Trip reports

RSPB Farnham Heath - 19/06/2019

Nightjar on ground among heather

Monday, 24 June 2019

The frequent heavy showers experienced earlier in the day continued into the evening and made looking for heathland birds difficult.

A song thrush was seen singing from a pine soon after entering the reserve and both a willow warbler and a blue tit occupied a silver birch growing adjacent to the path that leads out on to the heath.

After seeing a young buck roe deer near some fallen pines, it started to rain quite heavily. We sheltered under a small oak for several minutes, before a male stonechat was noticed on the top of a small pine as conditions eased. A linnet appeared at the side of a wide track and two roe deer sprang from the vegetation running across the track before conditions deteriorated once again.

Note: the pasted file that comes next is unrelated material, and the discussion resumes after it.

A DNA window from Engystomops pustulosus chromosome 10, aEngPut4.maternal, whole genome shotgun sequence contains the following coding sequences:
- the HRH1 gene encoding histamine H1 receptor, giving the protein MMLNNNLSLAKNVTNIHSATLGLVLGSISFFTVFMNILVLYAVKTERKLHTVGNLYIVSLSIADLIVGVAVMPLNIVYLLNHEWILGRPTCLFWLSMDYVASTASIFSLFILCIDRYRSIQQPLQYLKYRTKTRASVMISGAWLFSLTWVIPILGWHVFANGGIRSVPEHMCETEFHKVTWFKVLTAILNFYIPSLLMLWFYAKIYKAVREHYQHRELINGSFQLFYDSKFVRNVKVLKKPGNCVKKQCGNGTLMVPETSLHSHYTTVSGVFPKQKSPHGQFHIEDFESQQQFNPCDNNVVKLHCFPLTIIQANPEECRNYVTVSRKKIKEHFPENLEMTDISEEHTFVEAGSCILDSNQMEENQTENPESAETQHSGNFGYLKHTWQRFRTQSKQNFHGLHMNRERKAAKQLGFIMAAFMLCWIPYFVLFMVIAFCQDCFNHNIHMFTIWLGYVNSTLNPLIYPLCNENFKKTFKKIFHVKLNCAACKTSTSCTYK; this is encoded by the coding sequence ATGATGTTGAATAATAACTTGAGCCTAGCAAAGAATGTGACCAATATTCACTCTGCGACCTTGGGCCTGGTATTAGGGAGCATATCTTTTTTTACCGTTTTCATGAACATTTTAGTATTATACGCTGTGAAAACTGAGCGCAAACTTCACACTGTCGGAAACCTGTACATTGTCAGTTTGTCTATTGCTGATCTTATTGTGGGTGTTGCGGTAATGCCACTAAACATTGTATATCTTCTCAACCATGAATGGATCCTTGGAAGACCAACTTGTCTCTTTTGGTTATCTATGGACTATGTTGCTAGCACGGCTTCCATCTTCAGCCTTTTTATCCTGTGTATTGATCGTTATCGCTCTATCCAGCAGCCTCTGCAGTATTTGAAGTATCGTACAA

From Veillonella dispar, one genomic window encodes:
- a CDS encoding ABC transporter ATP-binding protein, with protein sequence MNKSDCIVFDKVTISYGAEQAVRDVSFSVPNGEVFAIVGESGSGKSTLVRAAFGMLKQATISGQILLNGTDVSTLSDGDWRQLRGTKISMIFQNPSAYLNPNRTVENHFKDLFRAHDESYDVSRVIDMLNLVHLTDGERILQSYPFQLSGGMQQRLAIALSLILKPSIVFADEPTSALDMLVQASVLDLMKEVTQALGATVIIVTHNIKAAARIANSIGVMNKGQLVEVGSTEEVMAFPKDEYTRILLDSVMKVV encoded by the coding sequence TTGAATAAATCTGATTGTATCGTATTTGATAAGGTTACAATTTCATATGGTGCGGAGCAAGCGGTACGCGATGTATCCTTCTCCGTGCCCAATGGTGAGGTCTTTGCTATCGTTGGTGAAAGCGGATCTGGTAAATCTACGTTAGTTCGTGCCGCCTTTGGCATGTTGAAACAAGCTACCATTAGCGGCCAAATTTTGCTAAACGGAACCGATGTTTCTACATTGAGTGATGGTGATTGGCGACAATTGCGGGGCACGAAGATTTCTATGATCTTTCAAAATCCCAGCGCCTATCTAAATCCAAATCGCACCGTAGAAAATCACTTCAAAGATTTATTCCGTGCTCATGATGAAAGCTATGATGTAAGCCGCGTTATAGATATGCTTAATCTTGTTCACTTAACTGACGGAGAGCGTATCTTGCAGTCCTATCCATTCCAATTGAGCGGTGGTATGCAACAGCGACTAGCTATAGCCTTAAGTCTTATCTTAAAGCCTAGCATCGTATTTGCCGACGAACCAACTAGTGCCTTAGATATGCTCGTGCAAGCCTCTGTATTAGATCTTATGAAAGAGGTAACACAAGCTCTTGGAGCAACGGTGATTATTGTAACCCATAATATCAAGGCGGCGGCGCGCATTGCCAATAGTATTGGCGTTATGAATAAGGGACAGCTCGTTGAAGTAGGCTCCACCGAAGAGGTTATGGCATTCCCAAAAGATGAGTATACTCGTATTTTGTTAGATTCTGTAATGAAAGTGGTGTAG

Following another period of shelter in the woodland, the rain eventually ceased. The sky remained grey and threatening, but we were able to await the first churring of the evening. Another male stonechat sang from a semi circular branch of a silver birch and a Dartford warbler was heard but not seen.

Excellent views of a male nightjar were soon being enjoyed as it flew low over the heather like a giant moth, white wing patches and outer tail spots standing out in fading light and aiding viewing considerably. Soon afterwards, a pair were seen flying together, the female soon landing in the heather, the male settling on a bare pine branch to engage in a long bout of churring before taking flight again.

We were treated to several flypasts and what had started as a disappointing evening ended nicely.